char * A, char * * A, char * a[], char a[][], char * a[][], char * * a[][], char * A [][][], and so on

Source: Internet
Author: User

This article tests the environment: x86-64 bit architecture server CentOS x64 5.x gcc version 4.1.2 20080704
Pointers and arrays are C's more difficult to understand the knowledge point, need to combine memory to learn, thank you very much brothers for my guidance maze. Here is a summary: First of all, the C program in the runtime, different content or variables stored in where? Divided a few pieces of area is, code, constants, Global, heap, stack; (memory address from low to high) where the constants storage constants (constant values are not allowed to be modified), global variables defined outside all functions (global variables allow modification), heap is a dynamic memory region (can hold persistent content, will not automatically free memory), A local variable in a stack store function (the memory occupied by a local variable is automatically released when the function finishes);
Figure: Next, we'll introduce two symbols * and ampersand. 1. * Used to define a variable type, or to force a type conversion, to indicate that you want to define a pointer or convert the variable type to a pointer (and tell what type of data the pointer is pointing to). 2. * Used in front of a pointer variable, indicates that the pointer points to the content of the address store (what type of content depends on the definition of the pointer: tell what type of data the pointer is pointing to, and the memory address of the pointer's addition and subtraction is related to what type of data the pointer is pointing to, int * a,a+1 The resulting address is 4 bytes on the basis of the address a points to. 3. & used in front of the variable name to indicate the address of the variable.
Example 1:

[Root@db-172-16-3-33 zzz]# cat B.C #include <stdio.h> int main () { char * a = "Hello"; fprintf (stdout, "&a:%p, a:%p, a:%s\n", &a, A, a); return 0; } Results: [root@db-172-16-3-33 zzz]# gcc-o3-wall-wextra-werror-g./b.c-o b && a &a:0x7fff71b22230, a:0x400618, A:hello

&a represents the address of a.  A represents a stored content because a is a pointer, so its contents are read as an address.  *a represents the content stored by this address stored by a pointer. Diagram in memory: This diagram contains a few pieces of content: 1. In a 64-bit system, the pointer occupies 8 bytes. Because the address is stored in the pointer, and the address is 64-bit. So it takes 8 bytes. 2. In the x86 architecture machine, the memory padding is from low to high. So hello is stored in memory: Address: Content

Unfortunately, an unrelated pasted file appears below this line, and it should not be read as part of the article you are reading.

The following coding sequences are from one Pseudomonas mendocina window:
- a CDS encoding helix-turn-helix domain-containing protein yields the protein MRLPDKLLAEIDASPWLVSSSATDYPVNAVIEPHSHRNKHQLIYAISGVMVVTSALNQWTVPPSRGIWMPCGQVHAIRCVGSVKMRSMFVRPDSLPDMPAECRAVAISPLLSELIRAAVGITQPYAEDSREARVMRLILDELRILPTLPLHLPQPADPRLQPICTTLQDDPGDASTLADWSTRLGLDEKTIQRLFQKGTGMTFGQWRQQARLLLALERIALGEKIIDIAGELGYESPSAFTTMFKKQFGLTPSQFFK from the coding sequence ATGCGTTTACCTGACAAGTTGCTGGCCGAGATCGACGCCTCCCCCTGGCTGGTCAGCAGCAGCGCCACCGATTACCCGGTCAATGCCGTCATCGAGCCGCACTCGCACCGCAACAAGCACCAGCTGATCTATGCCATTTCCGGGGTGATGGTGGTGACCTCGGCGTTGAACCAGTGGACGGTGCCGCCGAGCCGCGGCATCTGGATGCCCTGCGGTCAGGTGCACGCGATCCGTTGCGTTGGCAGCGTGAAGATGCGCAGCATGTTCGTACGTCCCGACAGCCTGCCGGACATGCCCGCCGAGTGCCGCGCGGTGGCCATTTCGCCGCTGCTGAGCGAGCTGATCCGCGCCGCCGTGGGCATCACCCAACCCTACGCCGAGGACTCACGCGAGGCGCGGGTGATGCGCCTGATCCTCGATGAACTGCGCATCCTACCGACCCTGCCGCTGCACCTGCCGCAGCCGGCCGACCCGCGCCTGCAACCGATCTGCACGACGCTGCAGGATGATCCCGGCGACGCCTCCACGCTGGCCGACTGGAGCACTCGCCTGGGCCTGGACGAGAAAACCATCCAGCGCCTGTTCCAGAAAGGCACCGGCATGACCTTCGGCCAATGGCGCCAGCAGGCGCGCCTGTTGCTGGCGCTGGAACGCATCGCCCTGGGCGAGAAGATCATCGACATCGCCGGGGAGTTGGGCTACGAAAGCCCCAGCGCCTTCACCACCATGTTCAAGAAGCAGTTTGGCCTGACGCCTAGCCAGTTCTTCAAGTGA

0x400618:0x68 (ascii:h) 0x400619:0x65 (ascii:e) 0x40061a:0x6c (ascii:l) 0x40061b:0x6c (ASCII : l) 0x40061c:0x6f (ascii:o) 0x40061d:0x68 (ascii:null)

3. How does that prove to be correct? It's simple, just print each byte to see. It is important to note that the address that the pointer is added to and subtracted from the address that the pointer points to is the type of content that is stored. Conversely, to have the pointer plus 1 just get the next byte, it tells the compiler that the content of the address to which the pointer points is the char type, because sizeof (char) = 1 bytes. First to print Hello is not stored according to the above mentioned?

[Root@db-172-16-3-33 zzz]# cat B.C #include <stdio.h> int main () {  char * a = "hell O ";   fprintf (stdout, "&a:%p, a:%p, a:%s\n", &a, A, a);   fprintf (stdout, "sizeof (char *):%lu, sizeof (char):%lu\n", sizeof (char *), sizeof (char));   fprintf (stdout, "a+0:%p, * (a+0):%x, * (a+0):%c\n", a+0, * (a+0), * (a+0));   fprintf (stdout, "a+1:%p, * (a+1):%x, * (a+1):%c\n", A+1, * (a+1), * (a+1));   fprintf (stdout, "a+2:%p, * (a+2):%x, * (a+2):%c\n", a+2, * (a+2), * (a+2));   fprintf (stdout, "a+3:%p, * (a+3):%x, * (a+3):%c\n", A+3, * (a+3), * (a+3));   fprintf (stdout, "a+4:%p, * (a+4):%x, * (a+4):%c\n", a+4, * (a+4), * (a+4));   fprintf (stdout, "a+5:%p, * (a+5):%x, * (a+5):%c\n", A+5, * (a+5), * (a+5));   return 0; Results:  [root@db-172-16-3-33 zzz]# gcc-o3-wall-wextr A-werror-g./b.c-o && b &a:0x7ffffe249680, A:0x4006f8, A:hello

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